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Rolls-Royce & Bentley Driver

Rolls-Royce & Bentley Driver

July - August 2021

Celebrating two of Britain's most prestigious automotive marques, Rolls-Royce & Bentley Driver magazine is the definitive publication for all Rolls-Royce and Bentley enthusiasts and owners. Principally focusing on the classic models of these luxurious car brands, it will offer comprehensive coverage of the most popular versions from both Rolls-Royce and Bentley, ranging from immediately after WW2 up to around the turn of the millennium. Undoubtedly, there will be some coverage of pre-war models, and we will feature modern classics such as the Bentley GT coupe. Whatever the model, however, our aim with Rolls-Royce & Bentley Driver magazine is to offer a mix of owners' stories, buying advice, technical hints and tips and inspiration on how to restore, maintain, and, crucially, enjoy your favourite Rolls-Royce or Bentley.

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United Kingdom
Kelsey Publishing Group
SPECIAL: Save 50% on your subscription!
6 Issues

in this issue

5 min
market watch

LAST OF THE LINE If you like the idea of owning a late-model example of the Bentley S3 ‘Standard Steel’ saloon, this particular survivor (chassis number B124GJ) looks a tempting proposition at £45,000. Described by The Real Car Co as a “very appealing, smart, correct and sound example in just the right condition to use and enjoy”, the car is said to offer excellent paintwork in the original shade of Dawn Blue, complemented by high-quality chrome plating. The original blue and grey leather interior is also well-presented (with no splits or tears), as well as offering excellent headlining, carpets and woodwork. A particularly interesting factory-fitted feature is a fold-flat rear seat, documented in the original sales details and specified by the first owner to accommodate his salmon fishing gear. Even today, this…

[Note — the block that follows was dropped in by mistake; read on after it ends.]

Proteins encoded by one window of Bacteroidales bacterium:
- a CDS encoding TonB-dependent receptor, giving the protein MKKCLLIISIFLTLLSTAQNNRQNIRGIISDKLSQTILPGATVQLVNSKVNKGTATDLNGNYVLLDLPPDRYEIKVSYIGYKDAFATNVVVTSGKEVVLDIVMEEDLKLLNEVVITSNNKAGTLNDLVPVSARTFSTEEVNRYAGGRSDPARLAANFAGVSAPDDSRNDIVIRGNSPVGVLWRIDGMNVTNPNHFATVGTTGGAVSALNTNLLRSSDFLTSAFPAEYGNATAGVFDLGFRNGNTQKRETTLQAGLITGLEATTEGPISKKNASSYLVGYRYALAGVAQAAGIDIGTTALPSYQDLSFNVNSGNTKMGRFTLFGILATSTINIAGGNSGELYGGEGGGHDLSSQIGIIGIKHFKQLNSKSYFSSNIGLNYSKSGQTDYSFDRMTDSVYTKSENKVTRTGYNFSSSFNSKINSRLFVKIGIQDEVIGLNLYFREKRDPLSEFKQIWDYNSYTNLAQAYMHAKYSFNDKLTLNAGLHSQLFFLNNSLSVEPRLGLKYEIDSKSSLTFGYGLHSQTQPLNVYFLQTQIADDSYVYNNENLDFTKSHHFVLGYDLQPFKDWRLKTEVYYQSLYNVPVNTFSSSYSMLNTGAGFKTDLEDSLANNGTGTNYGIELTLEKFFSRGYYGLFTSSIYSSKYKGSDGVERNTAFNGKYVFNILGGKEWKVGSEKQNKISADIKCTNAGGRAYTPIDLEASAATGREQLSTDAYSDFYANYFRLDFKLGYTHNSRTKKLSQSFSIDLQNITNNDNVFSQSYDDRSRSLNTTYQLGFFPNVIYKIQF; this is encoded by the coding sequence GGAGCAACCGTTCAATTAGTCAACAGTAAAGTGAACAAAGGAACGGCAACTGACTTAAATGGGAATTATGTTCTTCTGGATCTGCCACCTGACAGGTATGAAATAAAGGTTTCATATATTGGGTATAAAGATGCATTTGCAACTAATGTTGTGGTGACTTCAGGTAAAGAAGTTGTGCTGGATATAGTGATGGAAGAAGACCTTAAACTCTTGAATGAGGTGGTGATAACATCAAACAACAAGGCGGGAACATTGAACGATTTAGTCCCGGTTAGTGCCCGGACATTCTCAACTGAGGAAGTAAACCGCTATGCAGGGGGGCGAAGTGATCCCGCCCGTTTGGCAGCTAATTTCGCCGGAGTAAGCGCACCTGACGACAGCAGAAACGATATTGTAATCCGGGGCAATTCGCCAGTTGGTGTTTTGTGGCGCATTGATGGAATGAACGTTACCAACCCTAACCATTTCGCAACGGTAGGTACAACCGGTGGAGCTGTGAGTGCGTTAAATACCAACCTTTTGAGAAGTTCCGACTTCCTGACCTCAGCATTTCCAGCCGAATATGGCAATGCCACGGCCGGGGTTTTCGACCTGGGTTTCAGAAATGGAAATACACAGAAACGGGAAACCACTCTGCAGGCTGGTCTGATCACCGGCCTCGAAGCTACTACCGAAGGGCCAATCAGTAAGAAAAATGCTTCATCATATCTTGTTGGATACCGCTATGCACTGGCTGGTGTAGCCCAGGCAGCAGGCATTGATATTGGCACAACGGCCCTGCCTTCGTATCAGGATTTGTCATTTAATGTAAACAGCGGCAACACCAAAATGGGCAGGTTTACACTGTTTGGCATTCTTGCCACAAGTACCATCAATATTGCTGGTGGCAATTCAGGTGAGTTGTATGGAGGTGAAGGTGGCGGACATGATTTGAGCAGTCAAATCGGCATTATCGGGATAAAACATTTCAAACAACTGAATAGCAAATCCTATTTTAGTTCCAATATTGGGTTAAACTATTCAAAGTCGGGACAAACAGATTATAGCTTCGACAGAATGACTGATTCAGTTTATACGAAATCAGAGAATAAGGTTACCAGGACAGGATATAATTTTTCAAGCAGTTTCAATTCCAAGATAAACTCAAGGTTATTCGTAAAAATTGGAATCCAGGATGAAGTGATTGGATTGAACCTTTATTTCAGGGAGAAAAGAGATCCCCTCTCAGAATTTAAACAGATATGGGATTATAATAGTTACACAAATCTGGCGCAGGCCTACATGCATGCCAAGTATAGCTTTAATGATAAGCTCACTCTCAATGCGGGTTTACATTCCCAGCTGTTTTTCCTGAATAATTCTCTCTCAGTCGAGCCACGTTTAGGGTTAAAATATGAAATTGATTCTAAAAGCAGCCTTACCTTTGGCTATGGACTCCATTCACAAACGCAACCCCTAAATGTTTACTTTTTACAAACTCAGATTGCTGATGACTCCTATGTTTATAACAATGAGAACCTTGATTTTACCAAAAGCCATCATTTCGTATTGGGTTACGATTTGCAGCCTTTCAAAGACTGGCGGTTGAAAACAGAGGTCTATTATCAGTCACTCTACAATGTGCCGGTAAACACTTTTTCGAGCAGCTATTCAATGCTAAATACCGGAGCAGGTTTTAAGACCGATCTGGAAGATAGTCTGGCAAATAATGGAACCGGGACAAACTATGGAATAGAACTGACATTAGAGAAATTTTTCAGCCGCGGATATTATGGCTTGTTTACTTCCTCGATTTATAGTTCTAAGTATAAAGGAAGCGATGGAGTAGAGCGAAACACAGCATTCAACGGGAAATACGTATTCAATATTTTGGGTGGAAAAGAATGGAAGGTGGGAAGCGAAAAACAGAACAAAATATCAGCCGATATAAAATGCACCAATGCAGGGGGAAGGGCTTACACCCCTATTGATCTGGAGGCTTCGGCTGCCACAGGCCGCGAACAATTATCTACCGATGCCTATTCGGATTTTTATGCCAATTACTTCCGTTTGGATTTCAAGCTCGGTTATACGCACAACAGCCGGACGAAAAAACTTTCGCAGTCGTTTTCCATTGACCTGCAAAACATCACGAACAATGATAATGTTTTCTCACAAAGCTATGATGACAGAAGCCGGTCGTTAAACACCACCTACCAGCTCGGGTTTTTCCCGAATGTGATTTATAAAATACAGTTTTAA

3 min
from the archives

MID-RANGE BENTLEY Bentley’s all-model brochure of 1988 included a generous section devoted to the Mulsanne S, the car that marked the mid-way point in that year’s four-door line-up, bridging the gap between the entry-level Eight and the high-performance Turbo R. The Mulsanne S retailed in the UK at just under £70,000 back then, making it around £10,000 dearer than the Eight and £15,000 less expensive than its turbocharged cousin. The brochure boasted about the latest changes to this mid-range Bentley: “Powerful circular headlamps and a stylish new air dam which contributes to high-speed stability identify the latest Mulsanne S”. It was mechanically identical to the cheaper Bentley of the time, hence it having “the refinement, handling and sparkling performance of the Eight”, while an even more cossetting interior helped to ensure this…

1 min
did you know?